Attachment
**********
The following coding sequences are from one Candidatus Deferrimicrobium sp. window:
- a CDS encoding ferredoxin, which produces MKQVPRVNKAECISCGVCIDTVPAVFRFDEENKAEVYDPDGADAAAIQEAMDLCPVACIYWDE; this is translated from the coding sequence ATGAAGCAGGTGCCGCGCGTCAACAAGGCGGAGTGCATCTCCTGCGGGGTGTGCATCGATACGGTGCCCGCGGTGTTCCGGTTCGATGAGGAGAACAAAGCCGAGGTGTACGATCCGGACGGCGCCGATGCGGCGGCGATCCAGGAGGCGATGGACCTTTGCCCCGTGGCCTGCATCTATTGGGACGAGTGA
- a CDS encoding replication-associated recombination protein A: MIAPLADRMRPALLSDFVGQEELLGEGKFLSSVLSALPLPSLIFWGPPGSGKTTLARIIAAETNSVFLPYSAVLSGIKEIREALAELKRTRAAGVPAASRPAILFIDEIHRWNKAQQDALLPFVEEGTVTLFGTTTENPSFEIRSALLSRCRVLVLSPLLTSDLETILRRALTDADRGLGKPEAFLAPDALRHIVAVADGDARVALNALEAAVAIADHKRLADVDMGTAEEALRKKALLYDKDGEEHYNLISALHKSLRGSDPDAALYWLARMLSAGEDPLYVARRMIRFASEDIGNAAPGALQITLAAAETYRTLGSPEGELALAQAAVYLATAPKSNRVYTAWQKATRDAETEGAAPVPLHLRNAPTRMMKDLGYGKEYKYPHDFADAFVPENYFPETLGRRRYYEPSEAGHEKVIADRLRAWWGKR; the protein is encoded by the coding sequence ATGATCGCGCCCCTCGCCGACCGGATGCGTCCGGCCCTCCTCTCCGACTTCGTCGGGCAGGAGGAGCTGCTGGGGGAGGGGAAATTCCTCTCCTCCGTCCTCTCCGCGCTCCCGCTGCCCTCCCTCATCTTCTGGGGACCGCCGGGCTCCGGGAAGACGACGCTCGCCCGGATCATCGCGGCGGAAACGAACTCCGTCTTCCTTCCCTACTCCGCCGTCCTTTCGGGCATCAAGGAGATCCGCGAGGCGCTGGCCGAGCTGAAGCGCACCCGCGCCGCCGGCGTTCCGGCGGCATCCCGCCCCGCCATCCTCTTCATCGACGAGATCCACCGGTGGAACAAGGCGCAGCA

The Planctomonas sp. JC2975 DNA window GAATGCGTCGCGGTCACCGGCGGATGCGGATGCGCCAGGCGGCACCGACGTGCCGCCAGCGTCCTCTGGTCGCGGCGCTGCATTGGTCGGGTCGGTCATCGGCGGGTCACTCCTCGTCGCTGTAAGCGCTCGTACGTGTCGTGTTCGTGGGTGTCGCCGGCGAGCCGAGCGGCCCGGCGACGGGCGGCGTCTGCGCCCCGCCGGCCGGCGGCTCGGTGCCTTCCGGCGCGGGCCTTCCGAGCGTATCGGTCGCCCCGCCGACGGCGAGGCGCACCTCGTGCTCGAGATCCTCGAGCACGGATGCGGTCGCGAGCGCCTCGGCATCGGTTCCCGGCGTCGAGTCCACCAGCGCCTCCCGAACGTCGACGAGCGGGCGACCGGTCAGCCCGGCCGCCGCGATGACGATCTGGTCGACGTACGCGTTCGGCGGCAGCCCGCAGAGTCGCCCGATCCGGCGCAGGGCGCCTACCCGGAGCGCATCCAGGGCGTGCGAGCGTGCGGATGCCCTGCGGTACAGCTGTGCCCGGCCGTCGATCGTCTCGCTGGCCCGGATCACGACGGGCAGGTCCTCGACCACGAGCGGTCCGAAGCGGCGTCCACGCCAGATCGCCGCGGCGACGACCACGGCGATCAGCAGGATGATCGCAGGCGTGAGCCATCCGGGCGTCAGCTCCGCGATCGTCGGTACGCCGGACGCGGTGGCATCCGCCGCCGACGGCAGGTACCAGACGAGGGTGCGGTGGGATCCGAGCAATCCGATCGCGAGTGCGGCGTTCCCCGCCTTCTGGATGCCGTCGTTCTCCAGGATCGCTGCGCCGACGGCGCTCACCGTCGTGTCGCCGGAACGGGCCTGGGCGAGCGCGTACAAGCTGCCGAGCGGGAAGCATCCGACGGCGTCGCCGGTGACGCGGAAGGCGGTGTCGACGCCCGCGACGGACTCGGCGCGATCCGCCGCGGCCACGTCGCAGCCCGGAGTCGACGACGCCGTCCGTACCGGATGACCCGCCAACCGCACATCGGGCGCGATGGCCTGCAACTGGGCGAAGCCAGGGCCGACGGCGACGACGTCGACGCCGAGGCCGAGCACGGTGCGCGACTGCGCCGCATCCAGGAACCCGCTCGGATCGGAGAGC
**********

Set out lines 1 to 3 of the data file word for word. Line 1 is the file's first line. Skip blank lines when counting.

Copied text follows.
The following coding sequences are from one Candidatus Deferrimicrobium sp. window:
- a CDS encoding ferredoxin, which produces MKQVPRVNKAECISCGVCIDTVPAVFRFDEENKAEVYDPDGADAAAIQEAMDLCPVACIYWDE; this is translated from the coding sequence ATGAAGCAGGTGCCGCGCGTCAACAAGGCGGAGTGCATCTCCTGCGGGGTGTGCATCGATACGGTGCCCGCGGTGTTCCGGTTCGATGAGGAGAACAAAGCCGAGGTGTACGATCCGGACGGCGCCGATGCGGCGGCGATCCAGGAGGCGATGGACCTTTGCCCCGTGGCCTGCATCTATTGGGACGAGTGA
- a CDS encoding replication-associated recombination protein A: MIAPLADRMRPALLSDFVGQEELLGEGKFLSSVLSALPLPSLIFWGPPGSGKTTLARIIAAETNSVFLPYSAVLSGIKEIREALAELKRTRAAGVPAASRPAILFIDEIHRWNKAQQDALLPFVEEGTVTLFGTTTENPSFEIRSALLSRCRVLVLSPLLTSDLETILRRALTDADRGLGKPEAFLAPDALRHIVAVADGDARVALNALEAAVAIADHKRLADVDMGTAEEALRKKALLYDKDGEEHYNLISALHKSLRGSDPDAALYWLARMLSAGEDPLYVARRMIRFASEDIGNAAPGALQITLAAAETYRTLGSPEGELALAQAAVYLATAPKSNRVYTAWQKATRDAETEGAAPVPLHLRNAPTRMMKDLGYGKEYKYPHDFADAFVPENYFPETLGRRRYYEPSEAGHEKVIADRLRAWWGKR; the protein is encoded by the coding sequence ATGATCGCGCCCCTCGCCGACCGGATGCGTCCGGCCCTCCTCTCCGACTTCGTCGGGCAGGAGGAGCTGCTGGGGGAGGGGAAATTCCTCTCCTCCGTCCTCTCCGCGCTCCCGCTGCCCTCCCTCATCTTCTGGGGACCGCCGGGCTCCGGGAAGACGACGCTCGCCCGGATCATCGCGGCGGAAACGAACTCCGTCTTCCTTCCCTACTCCGCCGTCCTTTCGGGCATCAAGGAGATCCGCGAGGCGCTGGCCGAGCTGAAGCGCACCCGCGCCGCCGGCGTTCCGGCGGCATCCCGCCCCGCCATCCTCTTCATCGACGAGATCCACCGGTGGAACAAGGCGCAGCA